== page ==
Hank Is Down for the Count
You just can’t keep a good hero down “¦ or dead “¦ or even undead.
Earlier this year, independent filmmaker Dan Sellers unleashed a horde of zombies upon the Piedmont Triad and introduced a new screen hero in his debut feature Hank vs. the Undead, an affectionate, low-budget, tongue-in-cheek (and teeth-in-flesh) zombie romp.
Sellers has teamed up with Greensboro’s Geeksboro Coffeehouse Cinema to get the Halloween season off to a bloodthirsty start with the DVD release party for Hank vs. the Undead, which is now available in a limited edition from Brannon Carty’s Greensboro-based home-entertainment label RetroVision Entertainment.
In addition, Sellers will also unleash the premiere of Hank’s latest big-screen adventure, the self-explanatory Hank vs. Dracula, a similarly tongue-in-cheek (and fangs-in-throat) short that pits the eponymous everyman hero Hank (Colton Snodgrass, reprising his role) against the Prince of Darkness himself (Ryan Downing).
“Having already made a film, I had a much better idea of what I was doing,” Sellers admits. “Although I had grown as a filmmaker, I didn’t want to sit back and do the same thing again. I decided to up the ante a bit. While it’s a smaller film in its scope, it’s more complex technically speaking and effects-wise.
“While I call Hank vs. Dracula a sequel, it’s really just another ‘Hank’ adventure – much like the different Indiana Jones or James Bond movies are different adventures, as opposed to actual story sequels,” he explains. “It makes absolutely no sense in the time-line of Hank vs. the Undead, as most of the characters who return were killed off in the first one! I tell people: ‘If you’re thinking too much about it, you’re not getting the premise and spirit of the film to begin with.'” Chris Demm, co-host of the popular “Two Guys Named Chris” weekday-morning drive-time show and the host of “That Demm Music Show” Sundays on WKRR 92.3 FM radio (“Rock 92″) played himself in voice-over in Hank vs. the Undead but here essays the role of fearless vampire hunter Dr. Van Helsing.
“My biggest worry going in was wasting the time of the real actors and the crew,” Demm confides. “My second biggest worry was being embarrassed – and this is from a man who’s had Twiggy the Water-Skiing Squirrel poop on his head! Squirrel poop is nothing compared to forgetting your lines time and time again.”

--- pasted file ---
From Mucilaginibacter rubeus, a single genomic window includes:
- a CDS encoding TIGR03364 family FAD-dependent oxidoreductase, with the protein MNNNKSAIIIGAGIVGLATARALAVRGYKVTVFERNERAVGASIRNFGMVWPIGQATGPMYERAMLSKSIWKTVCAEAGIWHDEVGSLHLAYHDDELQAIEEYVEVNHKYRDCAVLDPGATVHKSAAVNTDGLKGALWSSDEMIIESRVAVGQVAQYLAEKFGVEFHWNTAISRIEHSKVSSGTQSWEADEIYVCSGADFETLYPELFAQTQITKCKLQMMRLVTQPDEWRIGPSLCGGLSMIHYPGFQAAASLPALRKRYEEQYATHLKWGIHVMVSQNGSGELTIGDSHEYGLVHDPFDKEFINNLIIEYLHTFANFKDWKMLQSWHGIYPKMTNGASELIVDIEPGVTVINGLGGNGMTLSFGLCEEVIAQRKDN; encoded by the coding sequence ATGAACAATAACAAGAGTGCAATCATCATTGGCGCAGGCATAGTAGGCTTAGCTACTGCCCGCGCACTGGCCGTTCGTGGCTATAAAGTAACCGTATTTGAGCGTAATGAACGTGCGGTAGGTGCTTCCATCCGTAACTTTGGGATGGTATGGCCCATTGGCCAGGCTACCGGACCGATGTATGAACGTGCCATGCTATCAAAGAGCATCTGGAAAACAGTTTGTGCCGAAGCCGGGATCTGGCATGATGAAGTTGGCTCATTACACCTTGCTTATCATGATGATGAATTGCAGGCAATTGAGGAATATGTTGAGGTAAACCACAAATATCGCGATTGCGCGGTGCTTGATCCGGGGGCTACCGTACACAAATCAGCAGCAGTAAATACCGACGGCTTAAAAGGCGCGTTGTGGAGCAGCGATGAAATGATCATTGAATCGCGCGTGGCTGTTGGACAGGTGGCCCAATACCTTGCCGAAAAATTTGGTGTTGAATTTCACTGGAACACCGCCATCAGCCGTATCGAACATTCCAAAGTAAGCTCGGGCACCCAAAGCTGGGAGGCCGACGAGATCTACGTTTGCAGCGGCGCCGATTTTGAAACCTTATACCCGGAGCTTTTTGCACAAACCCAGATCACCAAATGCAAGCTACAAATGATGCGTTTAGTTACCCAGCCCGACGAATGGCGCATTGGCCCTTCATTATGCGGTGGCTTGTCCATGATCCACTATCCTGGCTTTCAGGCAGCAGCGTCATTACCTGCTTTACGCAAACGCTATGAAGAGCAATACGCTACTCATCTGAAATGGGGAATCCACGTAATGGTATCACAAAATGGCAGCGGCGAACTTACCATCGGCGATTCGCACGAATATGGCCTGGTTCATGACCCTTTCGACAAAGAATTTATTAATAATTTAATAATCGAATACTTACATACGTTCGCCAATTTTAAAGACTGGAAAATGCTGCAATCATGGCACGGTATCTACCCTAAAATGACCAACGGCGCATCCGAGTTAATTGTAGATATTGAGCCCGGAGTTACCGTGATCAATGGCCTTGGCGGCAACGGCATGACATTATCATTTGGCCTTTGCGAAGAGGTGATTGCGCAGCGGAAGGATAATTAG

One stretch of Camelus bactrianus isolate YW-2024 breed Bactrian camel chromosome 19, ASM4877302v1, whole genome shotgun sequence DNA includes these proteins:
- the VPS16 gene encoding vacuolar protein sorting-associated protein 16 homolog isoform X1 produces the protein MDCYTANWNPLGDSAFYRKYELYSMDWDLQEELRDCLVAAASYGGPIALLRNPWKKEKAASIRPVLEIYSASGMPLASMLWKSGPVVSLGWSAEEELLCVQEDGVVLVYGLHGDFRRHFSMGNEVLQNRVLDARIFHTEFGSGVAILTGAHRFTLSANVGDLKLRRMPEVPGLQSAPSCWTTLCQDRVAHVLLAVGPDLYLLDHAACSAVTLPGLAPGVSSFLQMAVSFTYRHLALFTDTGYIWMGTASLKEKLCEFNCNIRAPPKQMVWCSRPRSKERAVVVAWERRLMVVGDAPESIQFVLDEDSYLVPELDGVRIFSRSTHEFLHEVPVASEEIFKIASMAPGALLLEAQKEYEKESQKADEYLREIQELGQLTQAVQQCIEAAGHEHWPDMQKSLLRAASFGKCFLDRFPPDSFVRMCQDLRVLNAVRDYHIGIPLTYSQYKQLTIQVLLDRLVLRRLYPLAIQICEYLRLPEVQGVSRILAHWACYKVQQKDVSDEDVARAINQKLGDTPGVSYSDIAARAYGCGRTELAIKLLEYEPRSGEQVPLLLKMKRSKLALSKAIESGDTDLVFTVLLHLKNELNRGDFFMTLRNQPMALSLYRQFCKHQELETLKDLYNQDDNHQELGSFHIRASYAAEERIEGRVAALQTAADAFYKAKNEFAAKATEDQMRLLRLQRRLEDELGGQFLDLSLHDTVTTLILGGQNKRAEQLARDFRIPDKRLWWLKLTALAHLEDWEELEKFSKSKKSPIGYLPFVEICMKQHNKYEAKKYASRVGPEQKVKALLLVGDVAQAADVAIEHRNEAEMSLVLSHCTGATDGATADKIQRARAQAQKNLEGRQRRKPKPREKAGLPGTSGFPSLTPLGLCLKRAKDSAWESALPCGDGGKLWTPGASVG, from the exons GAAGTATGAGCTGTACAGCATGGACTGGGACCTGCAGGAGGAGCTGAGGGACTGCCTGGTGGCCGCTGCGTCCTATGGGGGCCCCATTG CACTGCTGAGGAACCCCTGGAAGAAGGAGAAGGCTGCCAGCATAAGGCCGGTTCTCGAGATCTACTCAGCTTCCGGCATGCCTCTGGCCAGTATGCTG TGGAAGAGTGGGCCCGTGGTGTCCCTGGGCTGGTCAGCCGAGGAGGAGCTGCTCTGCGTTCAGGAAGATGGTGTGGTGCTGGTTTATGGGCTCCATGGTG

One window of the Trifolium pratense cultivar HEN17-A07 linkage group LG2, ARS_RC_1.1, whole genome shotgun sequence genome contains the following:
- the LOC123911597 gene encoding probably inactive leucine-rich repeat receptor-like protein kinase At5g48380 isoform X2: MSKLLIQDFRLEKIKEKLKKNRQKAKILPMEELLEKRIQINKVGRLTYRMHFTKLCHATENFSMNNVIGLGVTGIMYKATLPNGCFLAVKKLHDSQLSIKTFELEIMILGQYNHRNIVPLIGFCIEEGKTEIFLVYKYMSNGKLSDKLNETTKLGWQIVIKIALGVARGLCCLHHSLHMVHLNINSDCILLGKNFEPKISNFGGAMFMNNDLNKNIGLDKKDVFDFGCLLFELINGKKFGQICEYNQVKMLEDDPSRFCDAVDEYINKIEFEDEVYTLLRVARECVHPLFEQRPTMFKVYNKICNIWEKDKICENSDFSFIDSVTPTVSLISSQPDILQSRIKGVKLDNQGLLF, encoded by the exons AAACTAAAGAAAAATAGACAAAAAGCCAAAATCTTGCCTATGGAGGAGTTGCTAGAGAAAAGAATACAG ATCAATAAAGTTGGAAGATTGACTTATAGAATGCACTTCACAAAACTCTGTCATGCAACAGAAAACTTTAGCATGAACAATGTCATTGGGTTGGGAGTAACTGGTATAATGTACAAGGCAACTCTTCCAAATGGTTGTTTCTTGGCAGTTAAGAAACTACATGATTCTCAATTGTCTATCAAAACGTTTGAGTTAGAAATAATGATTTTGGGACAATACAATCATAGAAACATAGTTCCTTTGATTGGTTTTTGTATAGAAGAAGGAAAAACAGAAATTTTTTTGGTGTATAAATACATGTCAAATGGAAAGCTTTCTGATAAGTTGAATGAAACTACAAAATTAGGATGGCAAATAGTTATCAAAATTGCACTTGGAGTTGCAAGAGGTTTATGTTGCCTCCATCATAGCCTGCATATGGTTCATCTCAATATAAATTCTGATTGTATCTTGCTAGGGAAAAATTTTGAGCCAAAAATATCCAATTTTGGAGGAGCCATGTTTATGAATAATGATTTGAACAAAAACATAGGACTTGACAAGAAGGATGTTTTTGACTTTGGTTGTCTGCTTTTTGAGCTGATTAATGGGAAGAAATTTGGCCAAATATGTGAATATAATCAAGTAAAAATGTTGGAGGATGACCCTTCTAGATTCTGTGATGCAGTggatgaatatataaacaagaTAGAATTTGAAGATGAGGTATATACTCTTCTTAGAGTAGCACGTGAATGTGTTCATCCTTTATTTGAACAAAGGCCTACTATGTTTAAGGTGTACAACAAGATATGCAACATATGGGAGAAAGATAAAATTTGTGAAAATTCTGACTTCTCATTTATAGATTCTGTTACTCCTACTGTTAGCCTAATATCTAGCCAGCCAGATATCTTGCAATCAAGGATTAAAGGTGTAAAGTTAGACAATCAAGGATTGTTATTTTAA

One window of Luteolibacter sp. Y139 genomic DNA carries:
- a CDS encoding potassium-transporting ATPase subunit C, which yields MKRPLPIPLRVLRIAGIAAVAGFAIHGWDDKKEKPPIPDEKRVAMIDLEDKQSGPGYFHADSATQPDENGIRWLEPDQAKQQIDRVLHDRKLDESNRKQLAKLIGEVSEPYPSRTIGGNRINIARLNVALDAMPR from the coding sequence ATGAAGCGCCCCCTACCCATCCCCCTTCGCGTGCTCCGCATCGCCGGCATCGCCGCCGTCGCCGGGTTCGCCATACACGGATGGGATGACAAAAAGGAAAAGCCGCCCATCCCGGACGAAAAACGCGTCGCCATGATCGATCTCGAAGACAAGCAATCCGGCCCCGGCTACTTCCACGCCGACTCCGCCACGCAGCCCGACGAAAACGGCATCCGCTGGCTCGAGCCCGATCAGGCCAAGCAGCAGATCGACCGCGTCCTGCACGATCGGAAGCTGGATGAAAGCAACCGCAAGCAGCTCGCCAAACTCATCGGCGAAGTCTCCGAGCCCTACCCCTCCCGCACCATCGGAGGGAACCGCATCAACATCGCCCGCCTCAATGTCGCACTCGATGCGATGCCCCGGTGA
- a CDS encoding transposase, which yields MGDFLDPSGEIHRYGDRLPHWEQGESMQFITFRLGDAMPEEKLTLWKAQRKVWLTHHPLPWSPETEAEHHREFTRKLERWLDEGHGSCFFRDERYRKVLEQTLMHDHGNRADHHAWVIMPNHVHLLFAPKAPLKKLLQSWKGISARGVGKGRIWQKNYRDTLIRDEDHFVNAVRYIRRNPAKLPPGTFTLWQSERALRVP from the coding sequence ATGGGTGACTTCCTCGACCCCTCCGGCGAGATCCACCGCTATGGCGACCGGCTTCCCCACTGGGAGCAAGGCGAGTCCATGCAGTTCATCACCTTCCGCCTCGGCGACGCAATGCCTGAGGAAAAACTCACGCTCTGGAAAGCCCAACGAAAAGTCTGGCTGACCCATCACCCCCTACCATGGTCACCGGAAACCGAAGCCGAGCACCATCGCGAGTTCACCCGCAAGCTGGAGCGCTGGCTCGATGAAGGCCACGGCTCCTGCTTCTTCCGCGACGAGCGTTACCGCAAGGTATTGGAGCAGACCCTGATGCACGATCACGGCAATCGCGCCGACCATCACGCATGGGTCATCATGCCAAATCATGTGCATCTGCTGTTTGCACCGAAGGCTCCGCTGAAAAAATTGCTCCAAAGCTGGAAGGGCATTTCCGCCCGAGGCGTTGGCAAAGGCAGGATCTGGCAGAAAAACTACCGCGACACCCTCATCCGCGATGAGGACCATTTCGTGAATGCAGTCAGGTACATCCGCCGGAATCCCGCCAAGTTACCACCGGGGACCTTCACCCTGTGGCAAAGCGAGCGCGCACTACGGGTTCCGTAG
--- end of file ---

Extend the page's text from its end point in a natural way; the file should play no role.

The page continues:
Demm joins the esteemed company of such previous Van Helsings as Laurence Olivier, Anthony Hopkins, Rod Steiger, Peter Cushing, Hugh Jackman “¦ and, oh yeah, Mel Brooks – to name but a few.
“Honestly I had no idea so many legendary actors had played Van Helsing,” Demm marvels. “Hearing all of their names might have made me back out! I would never dream of stealing anything from an Olivier or a Hopkins. My Van Helsing is kind of like what might happen if you threw Clint Eastwood into a food processor with Jim Carrey “¦ with apologies to both!
“Reading the script gave me some idea of Dan’s comic vision, but when I met Ryan Downing, who plays Dracula, I realized in a hurry that I’d better step up my game. He is simply amazing. His look, his attitude – Ryan is Dracula! Believe me, it was tough just not to get blown off the screen by the guy. It was an honor to get into mortal combat with him.”
Praises Sellers: “Both of their performances steal the show,” according to Sellers. “Neither are formal actors, but they are great performers and they knocked it out of the park. Downing brought his incredible charisma and energy he’s known for onstage, and Demm was able to tap into his talent for creating characters with his voice through his decades in broadcasting.”
Sellers has a number of irons in the fire, including a comic-book adaptation of Hank vs. the Undead, the documentary feature Sammie the Comic Book Man, a short film (Dark Heat) that will become a segment of the upcoming horror anthology Witching Hour II, working alongside Carty for the latter’s debut feature The Shark, and he’s the director for the Wreak Havoc Horror Film Festival, scheduled for Oct. 9-10 at the Ansonia Theatre in Wadesboro – near the site where Sam Raimi made his 1987 classic Evil Dead II, which will be screened for free during the festival.
“Right now, there are no plans for another Hank adventure on film,” states Sellers. “However, whether or not Hank returns to the big screen depends on the audience and their desire to see more. While I love the characters and have a few ideas how to square him off against other public-domain monsters, there are no actual plans in the works. I think the dream scenario would be if a small studio were able to actually remake Hank vs. the Undead with an actual budget and crew. I would be thrilled to bring Hank back on that scale.” !
Hank vs. Dracula will be screened 5 pm Saturday at Geeksboro Coffeehouse Cinema, 2134 Lawndale Drive, Greensboro. Tickets are $5 and $10 (the latter includes a DVD of Hank vs. the Undead). Showtime is 5 pm Saturday. For advance tickets or more information, call 336.355.7180 or visit the official Geeksboro website: www.geeksboro.com. The official Wreak Havoc Productions website is www.wreakhavocproductions.com.